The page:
tylerhowsare

Tyler Howsare Howsare de Virrat, Finland de Virrat, Finland

Lecteur Tyler Howsare Howsare de Virrat, Finland

Tyler Howsare Howsare de Virrat, Finland

tylerhowsare

C'était un livre étrange que j'ai commencé il y a plusieurs mois et que j'ai arrêté de lire pour une longue période parce qu'il ne me rattrapait pas. Je suis content de l'avoir récupéré. Je pense que l'auteur a attendu un peu trop longtemps pour commencer à laisser le lecteur comprendre ce qui se passait, mais une fois que les indices ont commencé à tomber, le livre était très engageant, divertissant, intelligent et plein de suspense. Je le recommande aux fans de fantasy urbaine avec l'avertissement que vous devrez peut-être parcourir le premier tiers du livre pour arriver à la fin.

tylerhowsare

6/12/2007

tylerhowsare

Parmi tant d'autres choses, c'est de délicieux potins élevés au niveau de la tragédie, et c'est une tragédie avec tous les tropes classiques, réinventés dans l'ère post-freudienne de l'hégémonie américaine. Nous l'avons lu avec un frisson exquis de schadenfreude puis de sympathie et de pitié, et enfin un sentiment de reconnaissance. C'est un conte par excellence d'amour condamné, bien sûr, mais dans lequel les trajectoires respectives de possession de soi et de dissipation des amoureux se croisent avec toutes les probabilités et l'inévitabilité de Sophocle. Quelques scènes vacillent, les phrases confondent, mais toutes au service d'exprimer un sens tout à fait profond et définitif qui, dans l'œuvre la plus émouvante, doit toujours combattre les contraintes formelles. Unique, universel, d'une époque et intemporel, exigeant et désordonné. Partout, les sons et les images se chevauchent et résonnent à des niveaux (presque) subconscients, comme ils le font dans la poésie la plus réussie. Oh, de toute façon, complètement amoureux de ce livre. Objet de culte.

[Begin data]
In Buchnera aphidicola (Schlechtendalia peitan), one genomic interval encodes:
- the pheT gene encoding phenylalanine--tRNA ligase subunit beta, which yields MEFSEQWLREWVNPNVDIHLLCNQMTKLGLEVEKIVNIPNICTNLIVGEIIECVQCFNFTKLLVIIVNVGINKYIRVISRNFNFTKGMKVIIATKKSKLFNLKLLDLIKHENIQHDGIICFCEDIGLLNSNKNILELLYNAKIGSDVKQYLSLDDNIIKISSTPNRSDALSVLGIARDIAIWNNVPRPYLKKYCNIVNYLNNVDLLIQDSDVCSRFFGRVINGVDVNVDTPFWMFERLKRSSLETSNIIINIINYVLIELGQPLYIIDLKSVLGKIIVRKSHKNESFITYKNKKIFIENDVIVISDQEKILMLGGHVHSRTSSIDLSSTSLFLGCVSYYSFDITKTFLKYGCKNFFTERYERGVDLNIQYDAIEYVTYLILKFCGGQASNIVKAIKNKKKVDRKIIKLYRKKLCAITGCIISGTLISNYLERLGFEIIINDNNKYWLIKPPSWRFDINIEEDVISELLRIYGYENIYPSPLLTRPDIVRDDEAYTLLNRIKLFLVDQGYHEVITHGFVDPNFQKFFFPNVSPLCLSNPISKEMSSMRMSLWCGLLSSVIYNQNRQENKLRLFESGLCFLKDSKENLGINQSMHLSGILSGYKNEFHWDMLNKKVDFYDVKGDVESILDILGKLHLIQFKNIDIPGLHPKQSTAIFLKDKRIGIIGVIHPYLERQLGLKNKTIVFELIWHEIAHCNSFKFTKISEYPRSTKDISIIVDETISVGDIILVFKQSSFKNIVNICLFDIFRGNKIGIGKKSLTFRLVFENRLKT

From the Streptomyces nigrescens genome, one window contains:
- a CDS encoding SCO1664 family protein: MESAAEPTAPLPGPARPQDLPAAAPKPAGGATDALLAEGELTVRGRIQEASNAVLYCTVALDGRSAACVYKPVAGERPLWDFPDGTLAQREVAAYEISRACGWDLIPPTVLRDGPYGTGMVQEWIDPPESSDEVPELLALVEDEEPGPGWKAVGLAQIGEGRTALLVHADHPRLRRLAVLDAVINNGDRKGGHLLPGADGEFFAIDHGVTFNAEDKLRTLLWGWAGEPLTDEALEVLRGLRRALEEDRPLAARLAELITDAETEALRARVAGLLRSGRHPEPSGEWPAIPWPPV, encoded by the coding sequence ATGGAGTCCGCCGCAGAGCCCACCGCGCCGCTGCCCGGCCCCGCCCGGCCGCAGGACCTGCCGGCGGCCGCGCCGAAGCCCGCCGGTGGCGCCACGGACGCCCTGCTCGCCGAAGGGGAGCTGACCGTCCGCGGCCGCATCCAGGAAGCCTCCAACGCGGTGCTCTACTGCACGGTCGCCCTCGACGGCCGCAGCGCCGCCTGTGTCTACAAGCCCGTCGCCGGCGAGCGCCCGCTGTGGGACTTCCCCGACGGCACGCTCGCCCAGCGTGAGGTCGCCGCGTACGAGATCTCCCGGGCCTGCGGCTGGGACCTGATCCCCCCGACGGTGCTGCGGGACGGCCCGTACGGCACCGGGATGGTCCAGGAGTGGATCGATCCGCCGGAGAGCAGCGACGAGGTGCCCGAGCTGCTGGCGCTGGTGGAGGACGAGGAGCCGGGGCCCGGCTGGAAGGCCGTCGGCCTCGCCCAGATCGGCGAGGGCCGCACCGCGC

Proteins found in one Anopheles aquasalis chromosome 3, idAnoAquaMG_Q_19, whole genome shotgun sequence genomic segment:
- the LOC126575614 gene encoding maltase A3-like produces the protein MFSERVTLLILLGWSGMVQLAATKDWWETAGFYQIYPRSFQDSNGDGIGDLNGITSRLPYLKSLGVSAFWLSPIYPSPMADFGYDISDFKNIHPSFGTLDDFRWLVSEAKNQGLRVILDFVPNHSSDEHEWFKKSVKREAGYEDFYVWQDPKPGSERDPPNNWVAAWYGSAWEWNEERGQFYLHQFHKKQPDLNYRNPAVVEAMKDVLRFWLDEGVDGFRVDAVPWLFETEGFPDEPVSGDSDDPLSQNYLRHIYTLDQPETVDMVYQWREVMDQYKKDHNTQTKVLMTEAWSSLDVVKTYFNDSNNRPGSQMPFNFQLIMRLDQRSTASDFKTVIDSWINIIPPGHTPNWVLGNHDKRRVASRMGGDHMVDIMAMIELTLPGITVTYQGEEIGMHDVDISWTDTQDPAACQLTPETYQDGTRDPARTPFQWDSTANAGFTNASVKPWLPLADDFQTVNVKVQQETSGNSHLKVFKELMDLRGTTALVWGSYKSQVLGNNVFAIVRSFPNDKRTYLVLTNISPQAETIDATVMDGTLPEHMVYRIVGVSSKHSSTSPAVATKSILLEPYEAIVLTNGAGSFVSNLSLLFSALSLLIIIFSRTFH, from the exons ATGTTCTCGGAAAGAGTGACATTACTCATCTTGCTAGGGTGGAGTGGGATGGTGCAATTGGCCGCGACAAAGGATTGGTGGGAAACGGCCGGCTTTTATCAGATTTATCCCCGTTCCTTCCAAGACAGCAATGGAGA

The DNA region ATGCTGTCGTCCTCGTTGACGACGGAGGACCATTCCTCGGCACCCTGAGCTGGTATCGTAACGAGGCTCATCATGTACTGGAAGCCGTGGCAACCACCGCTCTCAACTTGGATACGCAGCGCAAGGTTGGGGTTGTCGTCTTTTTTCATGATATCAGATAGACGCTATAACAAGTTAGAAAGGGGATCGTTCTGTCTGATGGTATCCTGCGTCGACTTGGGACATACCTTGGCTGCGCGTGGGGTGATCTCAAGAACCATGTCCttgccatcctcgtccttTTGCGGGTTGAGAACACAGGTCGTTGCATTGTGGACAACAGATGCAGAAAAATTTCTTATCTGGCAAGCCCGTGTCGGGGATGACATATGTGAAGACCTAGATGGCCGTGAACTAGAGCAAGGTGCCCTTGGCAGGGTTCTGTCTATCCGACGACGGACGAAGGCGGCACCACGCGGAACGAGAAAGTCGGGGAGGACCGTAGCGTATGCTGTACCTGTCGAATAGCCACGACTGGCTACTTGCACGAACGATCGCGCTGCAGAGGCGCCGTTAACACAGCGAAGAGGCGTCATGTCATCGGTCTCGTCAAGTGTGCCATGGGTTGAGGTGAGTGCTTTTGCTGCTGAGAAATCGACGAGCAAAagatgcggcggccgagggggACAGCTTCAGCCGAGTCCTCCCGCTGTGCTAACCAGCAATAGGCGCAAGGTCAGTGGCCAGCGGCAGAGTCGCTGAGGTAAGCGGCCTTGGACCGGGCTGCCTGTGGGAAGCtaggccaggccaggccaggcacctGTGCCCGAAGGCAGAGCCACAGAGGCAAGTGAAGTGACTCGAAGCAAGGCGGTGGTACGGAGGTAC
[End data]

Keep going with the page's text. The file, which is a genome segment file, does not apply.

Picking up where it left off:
tylerhowsare

Des personnages inhabituels m'ont attiré, un scénario au rythme rapide, mais un peu trop graphique à mon goût.

tylerhowsare

As the american born & offbeat child of immigrants from the middle east, I definitely related to certain aspects of this book, but good god, Gogol is so disrespectful and resentful of his culture and parents, i found it shocking at times. in a very concrete example: sneaking away to NH with your secret girlfriend but NOT wanting to stop by and see your parents (on the way!) in Massachusetts before your dad takes a big trip strikes me as majorly jerky. Weren't his parents such caricatures in some way? and weren't all his girlfriends completely lame in some way? (The cast of girls reminded me of those in High Fidelity) i really enjoyed the flow of the book (though i agree with Mary B, whenever the narrative shifted, you kind of grew to expect something awful to happen) but as bad things started to happen, and as Gogol's character attempted to redeem itself in the narrative but just didn't for me, i grew to like this book less. My favorite part was the Gogol as child and parents backstory because at least there was an innocence and not a willfulness about it! PS I love Nikolai Gogol and I think Gogol is an awesome name PPS I also find it infinitely annoying that his sister continues to call him "Goggles" in adulthood. for the love of god! grow up, woman. PPPS I really didn't like grown-up Gogol's character at all.

tylerhowsare

Rachel is in love with Edward Cullen. Really, who wouldn't be? It's not like she's writing "Mrs. Edward Cullen" in her notebooks, or plotting horrible deaths for Bella Swan. It's just that Edward is so...well, "perfect" is the only thing that comes to mind. Real boys just can't measure up. Clive's been interested forever, but she just doesn't see him. Lewis would change his player ways for her, but she can't see past them. Only Edward will do, and that's just who Lewis intends to be. New hair, new clothes, no tan - nothing's too much if it means having Rachel. He'd do anything for her...anything but stop being Edward. This is a really fun, light novel. It's a sweet homage to Twilight fans - acknowledging the hysteria without mocking it. Really, it's a classic tale - girl falls in love with literary character and boy can never measure up. Edward's just the latest in a long line of fantasy boyfriends - you know you've got one, too. Lewis' transformation is what really makes the novel. It's self-aware at first; everyone knows what's going on. Guys don't ask for Edward's haircut for themselves, after all. The fashion makeover almost ends in disaster - they forgot the peacoat! Lewis makes a convincing Edward, to the point that he has to flee mobs of screaming girls. Lewis likes it - maybe too much. Out goes his surfer van; in comes the silver Volvo. Gold contacts, check. If Edward had fangs, Lewis would be at the dentist's in a hot minute. This is fluff of the best kind. Girls who want dream boyfriends; boys who don't have a clue what girls want. We've all been there. It's a must for Twihards (you know who you are; we're not judging). Escapism, guilty pleasure, whatever you call it, it's just a great read.